Sunday, January 30, 2022

Magic Light at Desert View

Desert View Watchtower at Sundown

Waiting for the sun to fall beneath the western horizon

Reflected Sky

Standing Tall

Marble Canyon from Desert View

As I noted last time, we entered Grand Canyon National Park at sundown on a Monday in January. We were treated to light show as only the Watchtower at Desert View can provide. It was an inspiring start to our short canyon sojourn. We departed the canyon early Wednesday and I wanted to get a long shot of the tower in order complete my series on Mary Colter’s magnificent creation. So, we spent half an hour at Navajo Point, the point just west of Desert View, where we had an unobstructed view of the tower. Just as we hoped the cylindrical atalaya probed the sky at the highest point of the South Rim. It's small from that distance but you can grasp the epic scale of the canyon and how perfectly the tower is sited.

Desert View Watchtower from Navajo Point

The watchtower is a magnet for visitors craving a quintessential sunset view of the canyon. And since it’s 23 miles east of Grand Canyon Village it isn’t overrun. Cozied into the depression made by the 70 foot tower and its 30 foot boulder base a dozen hardy souls in down parkas watched the sun fall behind Hermit’s Rest and basked in the golden light.

Sunday, January 23, 2022

Cloud Cover

The view from the Kolb Studio

The Kolb Studio

I’ve visited the Grand Canyon on two occasions this year. And I’ve driven US 160 through the Navajo Nation thrice. When Peggy needed to pick up several paintings from the Celebration of Art exhibition the Grand Canyon’s Kolb Studio, she invited to join her for a quick out and back, in on Monday evening and out early Wednesday morning.

Mary Colter's Lookout Studio

The socked in Canyon from the Kolb Studio

As seen from Bright Angel Lodge

There were some notable holes in my compilation of photographs of Mary Colter’s extraordinary buildings and I reckoned I could complete the package and we’d enjoy a short vacation at the same time.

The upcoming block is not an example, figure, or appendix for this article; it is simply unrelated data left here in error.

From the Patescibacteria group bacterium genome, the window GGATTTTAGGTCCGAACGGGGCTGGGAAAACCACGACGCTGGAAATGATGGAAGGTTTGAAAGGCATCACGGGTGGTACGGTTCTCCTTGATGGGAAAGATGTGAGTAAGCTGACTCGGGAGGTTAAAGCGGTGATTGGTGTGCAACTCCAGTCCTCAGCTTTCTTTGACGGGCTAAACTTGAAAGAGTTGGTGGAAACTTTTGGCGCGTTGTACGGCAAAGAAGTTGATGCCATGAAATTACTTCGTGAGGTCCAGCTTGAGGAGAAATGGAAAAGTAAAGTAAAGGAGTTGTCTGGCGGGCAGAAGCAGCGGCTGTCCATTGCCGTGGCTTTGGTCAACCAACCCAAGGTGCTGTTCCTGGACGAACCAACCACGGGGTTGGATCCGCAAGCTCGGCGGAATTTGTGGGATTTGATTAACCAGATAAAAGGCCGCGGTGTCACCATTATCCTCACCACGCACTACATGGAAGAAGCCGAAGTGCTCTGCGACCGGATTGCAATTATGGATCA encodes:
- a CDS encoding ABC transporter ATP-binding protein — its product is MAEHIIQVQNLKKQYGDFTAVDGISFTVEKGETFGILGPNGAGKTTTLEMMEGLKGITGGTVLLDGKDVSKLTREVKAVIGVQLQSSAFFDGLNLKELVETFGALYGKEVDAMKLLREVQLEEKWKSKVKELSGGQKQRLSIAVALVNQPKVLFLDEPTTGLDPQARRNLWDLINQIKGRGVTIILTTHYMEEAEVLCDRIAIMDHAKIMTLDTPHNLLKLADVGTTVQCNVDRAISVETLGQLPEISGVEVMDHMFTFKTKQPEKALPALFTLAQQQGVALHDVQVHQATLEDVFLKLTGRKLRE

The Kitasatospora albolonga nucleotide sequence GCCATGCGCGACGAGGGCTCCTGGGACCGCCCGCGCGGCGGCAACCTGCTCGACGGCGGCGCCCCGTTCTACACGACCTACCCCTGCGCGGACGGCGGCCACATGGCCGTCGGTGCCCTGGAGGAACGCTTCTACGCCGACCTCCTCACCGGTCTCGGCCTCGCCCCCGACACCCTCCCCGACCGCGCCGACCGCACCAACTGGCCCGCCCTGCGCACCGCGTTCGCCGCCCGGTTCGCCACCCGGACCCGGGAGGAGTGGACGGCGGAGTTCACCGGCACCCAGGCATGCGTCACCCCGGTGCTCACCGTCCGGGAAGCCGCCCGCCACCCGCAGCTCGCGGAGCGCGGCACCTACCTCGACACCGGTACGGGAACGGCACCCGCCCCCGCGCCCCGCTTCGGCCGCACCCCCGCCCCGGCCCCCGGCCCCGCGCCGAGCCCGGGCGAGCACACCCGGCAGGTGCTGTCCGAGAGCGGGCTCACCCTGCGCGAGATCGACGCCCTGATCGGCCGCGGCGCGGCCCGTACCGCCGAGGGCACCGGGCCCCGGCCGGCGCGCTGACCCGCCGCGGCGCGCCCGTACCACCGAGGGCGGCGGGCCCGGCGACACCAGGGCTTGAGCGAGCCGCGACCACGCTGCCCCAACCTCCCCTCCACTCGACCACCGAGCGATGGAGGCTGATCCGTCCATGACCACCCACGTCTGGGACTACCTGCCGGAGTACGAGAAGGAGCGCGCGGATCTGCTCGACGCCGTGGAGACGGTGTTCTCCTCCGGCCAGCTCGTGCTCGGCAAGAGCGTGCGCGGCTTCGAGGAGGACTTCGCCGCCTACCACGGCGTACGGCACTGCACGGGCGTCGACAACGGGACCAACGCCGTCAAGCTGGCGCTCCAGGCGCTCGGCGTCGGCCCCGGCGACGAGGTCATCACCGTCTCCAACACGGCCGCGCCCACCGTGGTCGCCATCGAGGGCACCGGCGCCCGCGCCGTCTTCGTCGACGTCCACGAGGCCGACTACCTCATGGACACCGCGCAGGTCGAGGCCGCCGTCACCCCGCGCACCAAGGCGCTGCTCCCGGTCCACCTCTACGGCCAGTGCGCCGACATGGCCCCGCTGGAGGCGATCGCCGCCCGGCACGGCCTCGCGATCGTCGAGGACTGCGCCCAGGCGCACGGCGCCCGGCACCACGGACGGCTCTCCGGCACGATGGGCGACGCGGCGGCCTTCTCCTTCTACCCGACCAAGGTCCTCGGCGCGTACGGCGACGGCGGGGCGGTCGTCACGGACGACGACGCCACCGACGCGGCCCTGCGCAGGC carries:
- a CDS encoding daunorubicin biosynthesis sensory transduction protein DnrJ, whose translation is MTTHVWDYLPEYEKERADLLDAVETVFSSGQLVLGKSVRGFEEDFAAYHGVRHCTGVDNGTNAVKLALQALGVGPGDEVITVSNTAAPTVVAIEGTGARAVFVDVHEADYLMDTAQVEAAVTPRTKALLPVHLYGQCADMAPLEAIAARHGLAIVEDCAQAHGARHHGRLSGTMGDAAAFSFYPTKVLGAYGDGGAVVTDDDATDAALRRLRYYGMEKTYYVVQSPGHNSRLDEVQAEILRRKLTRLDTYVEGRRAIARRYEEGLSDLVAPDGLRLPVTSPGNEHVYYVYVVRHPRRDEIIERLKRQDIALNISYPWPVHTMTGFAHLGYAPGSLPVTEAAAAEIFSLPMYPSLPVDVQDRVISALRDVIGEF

We entered the park through the east entrance just before sundown. And, as in 2017 when I visited the park at the golden hour with our son Garrett, we were treated to light show at Mary Colter’s Desert View Watchtower. That good fortune, I must admit, can be attributed to bad navigation on my part. I thought we’d be entering from the south. Mistake or not, a win is a win.

We checked in with just enough time to unload our gear and make it to the El Tovar for our 7:45 dinner reservation. Our expectations were modest to tell the truth, but the meal and service were north of adequate. The menu may have been from the early 1980s, but the salmon was properly broiled, and the company was aces.

The fun really started when we woke up Tuesday to gently falling snow. We were giddy at the prospect of photographing the gaping maw in a snowstorm. So, after picking up Peggy’s paintings we photographed the abyss from the Kolb Studio to Colter’s Lookout Studio and then the Bright Angel Lodge. Then, finding that the gate to the west rim was open and unmanned we stopped at Hopi Point and Pima Point before our terminus at Colter’s Hermit’s Rest and rich hot chocolate and cookies.

The snow was magical and let us appreciate the South Rim in the wintery silence. Low clouds cloaked the canyon and puffs reached deep into the canyon.

These images barely scrape the surface of January’s wonder. Brace yourself for more next week.

Monday, January 17, 2022


Casa Immel on New Years morning

Chamita Homestead

No stories to tell, really. This is a hodgepodge of images made since the first of the year. Number one of our back forty after a snowy night is all about shadows and textures. It’s busy sucker. Another in the same vein is from Hernandez, NM just past the junction of US 285 and NM 74 in the village of Chamita. Chamita was the home of Los Abeytas before they migrated to Colorado’s San Luis Valley after the Treaty of Guadalupe. The sheep ranching family was the subject of my five-year immersion in the rural Hispano culture of family, faith, and the land. Do not ask about the book should have come out of that enriching experience.

La capilla, El Guiche